-rwxr-xr-x 1 root root 9878 Nov 18 2015 lxc-busybox

-rwxr-xr-x 1 root root 29149 Nov 18 2015 lxc-centos

-rwxr-xr-x 1 root root 10486 Nov 18 2015 lxc-cirros

-rwxr-xr-x 1 root root 17354 Nov 18 2015 lxc-debian

-rwxr-xr-x 1 root root 17757 Nov 18 2015 lxc-download

-rwxr-xr-x 1 root root 49319 Nov 18 2015 lxc-fedora

-rwxr-xr-x 1 root root 28253 Nov 18 2015 lxc-gentoo

-rwxr-xr-x 1 root root 13962 Nov 18 2015 lxc-openmandriva

-rwxr-xr-x 1 root root 14046 Nov 18 2015 lxc-opensuse

-rwxr-xr-x 1 root root 35540 Nov 18 2015 lxc-oracle

-rwxr-xr-x 1 root root 11868 Nov 18 2015 lxc-plamo

-rwxr-xr-x 1 root root 6851 Nov 18 2015 lxc-sshd

-rwxr-xr-x 1 root root 23494 Nov 18 2015 lxc-ubuntu

-rwxr-xr-x 1 root root 11349 Nov 18 2015 lxc-ubuntu-cloud

[email protected]:~#

If you examine the scripts closely you’ll notice that most of them create chroot environments, where packages and various configuration files are then installed to create the root filesystem for the selected distribution.

Let’s start by building a container using the lxc-download template, which will ask for the distribution, release and architecture, then use the appropriate template to create the file system and configuration for us:

[email protected]:~# lxc-create -t download -n c1

Setting up the GPG keyring

Downloading the image index

---

DIST     RELEASE ARCH    VARIANT BUILD

---

centos   6       amd64  default 20160831_02:16

centos   6       i386     default 20160831_02:16

centos   7       amd64   default 20160831_02:16

debian   jessie   amd64   default 20160830_22:42

debian   jessie   arm64   default 20160824_22:42

debian   jessie   armel   default 20160830_22:42

...

ubuntu   trusty   amd64  default 20160831_03:49

ubuntu   trusty   arm64  default 20160831_07:50

ubuntu   yakkety s390x  default 20160831_03:49

---

Distribution: ubuntu

Release: trusty

Architecture: amd64

Unpacking the rootfs

---

You just created an Ubuntu container (release=trusty, arch=amd64, variant=default)

To enable sshd, run: apt-get install openssh-server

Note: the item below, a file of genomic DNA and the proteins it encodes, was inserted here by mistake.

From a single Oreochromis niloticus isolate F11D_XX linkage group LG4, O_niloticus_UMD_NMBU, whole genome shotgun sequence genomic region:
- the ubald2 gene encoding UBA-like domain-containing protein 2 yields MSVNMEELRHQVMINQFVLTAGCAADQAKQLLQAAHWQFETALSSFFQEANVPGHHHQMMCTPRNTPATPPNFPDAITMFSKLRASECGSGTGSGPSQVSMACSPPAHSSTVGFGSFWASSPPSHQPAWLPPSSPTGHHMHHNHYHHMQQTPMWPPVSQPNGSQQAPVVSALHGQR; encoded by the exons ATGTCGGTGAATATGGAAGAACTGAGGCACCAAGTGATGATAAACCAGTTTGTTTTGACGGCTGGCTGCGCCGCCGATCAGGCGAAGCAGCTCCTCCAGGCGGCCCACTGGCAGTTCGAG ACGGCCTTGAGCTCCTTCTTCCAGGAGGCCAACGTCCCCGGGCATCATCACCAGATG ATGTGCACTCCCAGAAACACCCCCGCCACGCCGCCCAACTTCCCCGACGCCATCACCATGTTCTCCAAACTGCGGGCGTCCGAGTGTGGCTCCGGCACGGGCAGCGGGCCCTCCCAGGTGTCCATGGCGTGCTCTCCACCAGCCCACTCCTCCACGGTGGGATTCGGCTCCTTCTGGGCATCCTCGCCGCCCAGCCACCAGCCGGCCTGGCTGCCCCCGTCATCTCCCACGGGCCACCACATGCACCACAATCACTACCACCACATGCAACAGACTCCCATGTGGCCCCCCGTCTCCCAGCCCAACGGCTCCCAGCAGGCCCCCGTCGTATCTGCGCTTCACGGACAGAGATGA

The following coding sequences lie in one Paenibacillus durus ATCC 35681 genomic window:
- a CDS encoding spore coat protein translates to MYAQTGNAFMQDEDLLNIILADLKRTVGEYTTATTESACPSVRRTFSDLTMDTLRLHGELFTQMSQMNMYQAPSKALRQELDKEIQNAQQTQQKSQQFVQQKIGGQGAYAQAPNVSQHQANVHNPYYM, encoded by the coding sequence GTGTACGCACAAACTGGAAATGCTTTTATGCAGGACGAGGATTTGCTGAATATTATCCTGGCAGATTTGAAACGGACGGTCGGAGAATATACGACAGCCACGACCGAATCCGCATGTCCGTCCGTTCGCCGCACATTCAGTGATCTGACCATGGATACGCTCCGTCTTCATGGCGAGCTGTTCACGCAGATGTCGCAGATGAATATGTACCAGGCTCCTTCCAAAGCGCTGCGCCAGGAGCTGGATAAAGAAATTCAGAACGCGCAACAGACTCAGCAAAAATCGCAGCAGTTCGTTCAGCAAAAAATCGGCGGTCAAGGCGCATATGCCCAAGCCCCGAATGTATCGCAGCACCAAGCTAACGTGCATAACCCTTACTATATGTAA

For security reason, container images ship without user accounts

and without a root password.

Use lxc-attach or chroot directly into the rootfs to set a root password

or create user accounts.

[email protected]:~#

Let’s list all containers:

[email protected]:~# lxc-ls -f

NAME                 STATE   IPV4 IPV6 AUTOSTART

----------------------------------------------------

c1                   STOPPED -     -     NO

[email protected]:~#

Depending on the version of LXC some of the command options might be different, read the man page for each of the tools if you encounter errors

Our container is currently not running, let’s start it in the background and increase the log level to DEBUG:

[email protected]:~# lxc-start -n c1 -d -l DEBUG

On some distributions LXC does not create the host bridge when building the first container, which results in an error. If this happens you can create it by running: brctl addbr virbr0

[email protected]:~# lxc-ls -f

NAME                 STATE   IPV4       IPV6 AUTOSTART

----------------------------------------------------------

c1                   RUNNING 10.0.3.190 -     NO

[email protected]:~#

To obtain more information about the container run:

[email protected]:~# lxc-info -n c1

Name:           c1

State:         RUNNING

PID:           29364

IP:             10.0.3.190

CPU use:       1.46 seconds

BlkIO use:     112.00 KiB

Memory use:     6.34 MiB

KMem use:       0 bytes

Link:           vethVRD8T2

TX bytes:     4.28 KiB

RX bytes:     4.43 KiB

Total bytes:   8.70 KiB

[email protected]:~#

The new container is now connected to the host bridge lxcbr0:

[email protected]:~# brctl show

bridge name     bridge id         STP enabled     interfaces

lxcbr0     8000.fea50feb48ac       no        vethVRD8T2

[email protected]:~# ip a s lxcbr0

4: lxcbr0: <BROADCAST,MULTICAST,UP,LOWER_UP> mtu 1500 qdisc noqueue state UP group default

   link/ether fe:a5:0f:eb:48:ac brd ff:ff:ff:ff:ff:ff

   inet 10.0.3.1/24 brd 10.0.3.255 scope global lxcbr0

       valid_lft forever preferred_lft forever

   inet6 fe80::465:64ff:fe49:5fb5/64 scope link

       valid_lft forever preferred_lft forever

[email protected]:~# ip a s vethVRD8T2

8: vethVRD8T2: <BROADCAST,MULTICAST,UP,LOWER_UP> mtu 1500 qdisc pfifo_fast master lxcbr0 state UP group default qlen 1000

   link/ether fe:a5:0f:eb:48:ac brd ff:ff:ff:ff:ff:ff

   inet6 fe80::fca5:fff:feeb:48ac/64 scope link

       valid_lft forever preferred_lft forever

[email protected]:~#

By using the download template and not specifying any network settings, the container obtains its IP address from a dnsmasq server that runs on a private network, 10.0.3.0/24 in this case. The host allows the container to connect to the rest of the network and Internet by using NAT rules in iptables:

[email protected]:~# iptables -L -n -t nat

Chain PREROUTING (policy ACCEPT)

target     prot opt source               destination

Chain INPUT (policy ACCEPT)

target     prot opt source               destination

Chain OUTPUT (policy ACCEPT)

target     prot opt source               destination

Chain POSTROUTING (policy ACCEPT)

target     prot opt source               destination

MASQUERADE all -- 10.0.3.0/24         !10.0.3.0/24

[email protected]:~#